BEIRUT, Lebanon — As you drive along the provincial roads of the Bekaa Valley, a region that stretches for about 75 miles from Mount Lebanon to the mountains next to the Syrian border, it’s not uncommon to come across marijuana plantations extending almost as far as the eye can see. And as the Syrian conflict deepens, Lebanese hashish and marijuana growers are increasing production along with profits.
Local politicians know about it, police know about it, the Lebanese army is aware of it and so are authorities in Beirut. But nobody wants to, or can, fix the problem. The majority of these plantations are controlled by Hezbollah.
“The police and the army can’t stop me even if they wanted to,” says one of the farmers working on a plantation not too far from Baalbek, Hezbollah’s de facto capital.
Before the Syrian uprising turned into an outright civil war, the Lebanese army routinely entered areas of the Bekaa Valley to destroy fields and crops to keep drug trafficking at bay.
Extensive security operations of this kind have been made possible thanks to aid provided by the United States government to the Lebanese Armed Forces (LAF). State Department numbers show the United States has provided $1 billion since 2005, and since 2007 over $140 million have gone to the Internal Security Forces, who are responsible for keeping drug trafficking at bay.
But over the last two and a half years things have changed. Today, the limited resources of the LAF are deployed to patrol the porous borders with Syria and keep a security situation on the verge of chaos under some kind of control. “It is no secret to say that these networks [of hashish producers] are very well armed in order to protect their marijuana fields,” says Ohannes Geukjan, professor of political science at the American University of Beirut. “There are some areas in the Bekaa Valley and Hermel where the government and the army have been unable to penetrate.”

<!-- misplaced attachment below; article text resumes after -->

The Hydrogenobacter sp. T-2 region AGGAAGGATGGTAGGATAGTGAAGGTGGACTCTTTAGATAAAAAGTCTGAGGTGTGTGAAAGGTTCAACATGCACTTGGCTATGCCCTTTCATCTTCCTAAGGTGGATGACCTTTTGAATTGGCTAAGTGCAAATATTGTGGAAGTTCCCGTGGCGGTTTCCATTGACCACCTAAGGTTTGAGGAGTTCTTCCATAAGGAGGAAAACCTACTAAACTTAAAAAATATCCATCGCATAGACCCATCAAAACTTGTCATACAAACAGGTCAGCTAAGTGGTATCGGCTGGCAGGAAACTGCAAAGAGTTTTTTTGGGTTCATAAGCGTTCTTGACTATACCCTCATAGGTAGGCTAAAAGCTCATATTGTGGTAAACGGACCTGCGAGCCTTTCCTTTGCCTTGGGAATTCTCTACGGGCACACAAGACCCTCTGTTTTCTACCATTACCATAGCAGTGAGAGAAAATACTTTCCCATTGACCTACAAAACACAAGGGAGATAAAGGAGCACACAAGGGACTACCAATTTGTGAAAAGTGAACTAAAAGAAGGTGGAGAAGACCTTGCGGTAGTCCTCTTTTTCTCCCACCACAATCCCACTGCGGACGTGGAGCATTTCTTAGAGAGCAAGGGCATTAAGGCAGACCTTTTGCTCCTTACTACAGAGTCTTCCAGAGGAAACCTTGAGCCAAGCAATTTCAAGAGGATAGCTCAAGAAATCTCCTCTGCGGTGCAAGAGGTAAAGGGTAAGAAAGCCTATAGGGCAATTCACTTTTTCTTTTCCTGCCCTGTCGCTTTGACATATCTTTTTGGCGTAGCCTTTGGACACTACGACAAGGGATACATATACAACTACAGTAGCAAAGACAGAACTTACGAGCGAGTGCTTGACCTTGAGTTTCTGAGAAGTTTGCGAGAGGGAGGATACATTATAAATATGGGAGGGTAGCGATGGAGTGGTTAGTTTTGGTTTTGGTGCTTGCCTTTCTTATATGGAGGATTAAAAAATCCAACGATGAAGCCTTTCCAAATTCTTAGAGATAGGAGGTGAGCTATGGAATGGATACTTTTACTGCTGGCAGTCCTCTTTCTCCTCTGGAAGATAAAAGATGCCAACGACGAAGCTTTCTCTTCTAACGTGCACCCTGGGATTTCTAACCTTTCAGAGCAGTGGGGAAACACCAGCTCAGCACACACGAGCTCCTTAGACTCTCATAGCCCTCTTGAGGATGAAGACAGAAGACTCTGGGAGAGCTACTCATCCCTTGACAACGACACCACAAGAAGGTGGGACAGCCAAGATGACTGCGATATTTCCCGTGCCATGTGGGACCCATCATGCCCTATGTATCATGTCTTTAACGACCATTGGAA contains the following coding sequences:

The U.S. embassy in Beirut declined to comment when queried about the extent and effectiveness of its assistance in the war against drugs.
In the current environment producers are able to grow their crops unchecked and are able to traffic their drugs undisturbed from ports in the mostly Hezbollah-controlled parts of Lebanon and overland all the way through lawless Syria, a country where Hezbollah is fighting on the side of President Bashar Assad.
As a result, Lebanese marijuana and hashish is today able to reach the Jordanian, Iraqi and wealthy Dubai market with ease. But most importantly it serves the growing demand coming directly from Syrian consumers.
“Since the war started everyone fighting in Syria began smoking hashish, taking cocaine or other types of drugs,” says “Imad,” 24, a Syrian originally from Damascus who is now living in Beirut and working as a bartender. “Some people use them to fight, others to forget about the situation. And don’t get me wrong: there are men from Bashar’s army as well as from the Free Syrian Army. It’s a terrible situation.”